The study of heterogeneous catalysis has bred four Nobel Prizes in Chemistry, Fritz Haber in 1918, Carl Bosch and Friedrich Bergius in 1931, Irving Langmuir in 1932, and Gerhard Ertl in 2007. It is of paramount importance in the chemical, biomedical and materials industries, and the field needs a continuous focus and efforts. In the heterogeneous catalysis process, the phase of the catalyst differs from that of the reactants. In general, the reactants diffuse from the bulk to the catalyst surface, adsorb and form new chemical bonds with the catalytic sites, and then desorb and diffuse from the surface after the reactions. We need fundamental understanding of: (1) the diffusion, adsorption, chemical reaction mechanisms and the mass transport phenomena of the reactants; (2) the properties of the catalytic surface and how to select, optimize and design support materials for different catalysts and different applications.
This fundamental understanding is difficult to achieve from experiments alone, since the measurements reflect a sum of many effects – diffusion, selective adsorption of particular reactants or products, chemical kinetic limitations, activity and stability of catalyst, effects of support material defects and roughness, etc. Theoretical studies can play an important part in determining the role of these many factors, and in achieving both fundamental understanding and fine control of these effects. Titanium dioxide material has been widely studied as a heterogeneous photocatalyst for environmental applications, for example the degradation of organic pollutants and the dye- sensitized solar cell. Due to the in vivo biocompatibility, it also finds application in human osteoblasts and other implant materials. Recently, Crossland and the co-workers reported an enhanced mobility and optoelectronic performance on mesoporous anatase TiO2 single crystals. This is because mesoporous anatase TiO2 provides both the desired large surface area and the long-range electronic connectivity and structural coherence. We recently examined the TiO2 surface activity by studying water dissociation on different TiO2 facets, and the ReaxFF molecular dynamics simulation results showed that the TiO2-B (100) is the most active but stable facet for water dissociation, and that the activity difference can be explained by the surface density of unsaturated Ti sites and the geometric surface curvature. For this project, we plan to collaborate with experimental groups on this project, to use mesoporous titanium dioxide material and study the simultaneous adsorption, diffusion and reactions of water (H2O), ammonia (NH3) and acetic acid (CH3COOH) for the following objectives:
(1) To develop a ReaxFF force field to describe both the mesoporous TiO2 structure and the reactive interactions between the fluids and TiO2 surfaces;
(2) To develop a coarse- grained model for mesoporous TiO2 structure;
(3) To perform a suite of theory and simulation methods, spanning the electronic, atomistic and mesoscale of matter, to treat simultaneous adsorption, diffusion and chemical reaction in mesoporous TiO2 catalysts. The methods will be able to predict the reaction mechanism and rate, the reaction effects on adsorption and diffusion of reactants and the stability of mesoporous TiO2 surface features;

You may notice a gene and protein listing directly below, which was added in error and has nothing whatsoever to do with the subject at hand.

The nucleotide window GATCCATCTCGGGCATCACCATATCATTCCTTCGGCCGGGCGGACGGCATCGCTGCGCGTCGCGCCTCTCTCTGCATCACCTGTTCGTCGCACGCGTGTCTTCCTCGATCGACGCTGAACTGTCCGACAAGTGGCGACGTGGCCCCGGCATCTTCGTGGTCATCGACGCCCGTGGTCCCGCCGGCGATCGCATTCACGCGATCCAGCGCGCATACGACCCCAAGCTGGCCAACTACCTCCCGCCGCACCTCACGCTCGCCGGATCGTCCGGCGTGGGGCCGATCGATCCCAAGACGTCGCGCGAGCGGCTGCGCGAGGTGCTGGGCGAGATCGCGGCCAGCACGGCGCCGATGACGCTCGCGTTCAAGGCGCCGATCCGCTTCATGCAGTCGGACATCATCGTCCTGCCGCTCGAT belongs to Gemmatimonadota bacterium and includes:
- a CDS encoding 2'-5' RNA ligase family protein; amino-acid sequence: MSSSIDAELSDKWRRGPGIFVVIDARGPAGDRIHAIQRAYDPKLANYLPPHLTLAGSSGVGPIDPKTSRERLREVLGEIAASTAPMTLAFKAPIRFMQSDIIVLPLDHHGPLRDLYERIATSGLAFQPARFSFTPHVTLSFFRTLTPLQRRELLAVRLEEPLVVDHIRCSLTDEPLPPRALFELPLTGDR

(4) To apply these methods to study ammonia and acetic acid dissociations on the mesoporous TiO2 catalysts;
(5) To study and design mesoporous TiO2 materials, with optimized reaction-diffusion characteristics, controllable surface hydrophobicity and hydrophilicity, and a desirable surface friction property.  

Selected Publications

Researcher ID
Google Scholar

"Controllable Atomistic Graphene Oxide Model and its Application in Hydrogen Sulfide Removal", Liangliang Huang, Mykola Seredych, Teresa J. Bandosz, Adri C. van Duin, Xiaohua Lu and Keith E. Gubbins, Journal of Chemical Physics, 139, 194707, 2013.

"Reactive Adsorption of Ammonia and Ammonia/Water on CuBTC Metal-Organic Framework: a ReaxFF Molecular Dynamics Simulation", Liangliang Huang, Teresa J. Bandosz, Kaushik L. Joshi, Adri C. T. van Duin, and Keith E. Gubbins, Journal of Chemical Physics, 138,034102, 2013.

"ReaxFF Molecular Dynamics Simulation of Thermal Stability of a Cu3(BTC)2 Metal-Organic Framework", Liangliang Huang, Kaushik L. Joshi, Adri C. T. van Duin, Teresa J. Bandosz, and Keith E. Gubbins, Physical Chemistry Chemical Physics, 14, 11327, 2012.

“Towards Understanding Reactive Adsorption of Ammonia on Cu-MOF/Graphite Oxide Nanocomposites”, Camille Petit, Liangliang Huang, Jacek Jagiello, Jeffrey Kenvin, Keith E. Gubbins, and Teresa J. Bandosz, Langmuir, 13043, 27, 2011.

“Melting Behavior of Bromobenzene within Carbon Nanotubes”,M. Sliwinska-Bartkowiak, M. Jazdzewska, Keith E. Gubbins and Liangliang Huang, J. Chemical Engineering Data, 55, 4183, 2010.

“Melting Behavior of Water in Cylindrical Pores: Carbon Nanotubes and Silica Glasses”, M. Sliwinska-Bartkowiak, M. Jazdzewska, Liangliang Huang and Keith E. Gubbins, Physical Chemistry Chemical Physics, 10, 4909,2008.

“Simulations of Binary Mixture Adsorption of Carbon Dioxide and Methane in Carbon Nanotubes: Temperature, Pressure, and Pore Size Effects”,Liangliang Huang, Luzheng Zhang, Qing Shao, Jun Wang, Linghong Lu, Xiaohua Lu, Shaoyi Jiang, and Wenfeng Shen, Journal of Physical Chemistry C, 111, 11912, 2007.

“Helicity and temperature effects on static properties of water molecules confined in modified carbon nanotubes”, Liangliang Huang, Qing Shao, Linghong Lu, Xiaohua Lu, Luzheng Zhang, Jun Wang, and Shaoyi Jiang, Physical Chemistry Chemical Physics, 8, 3836, 2006.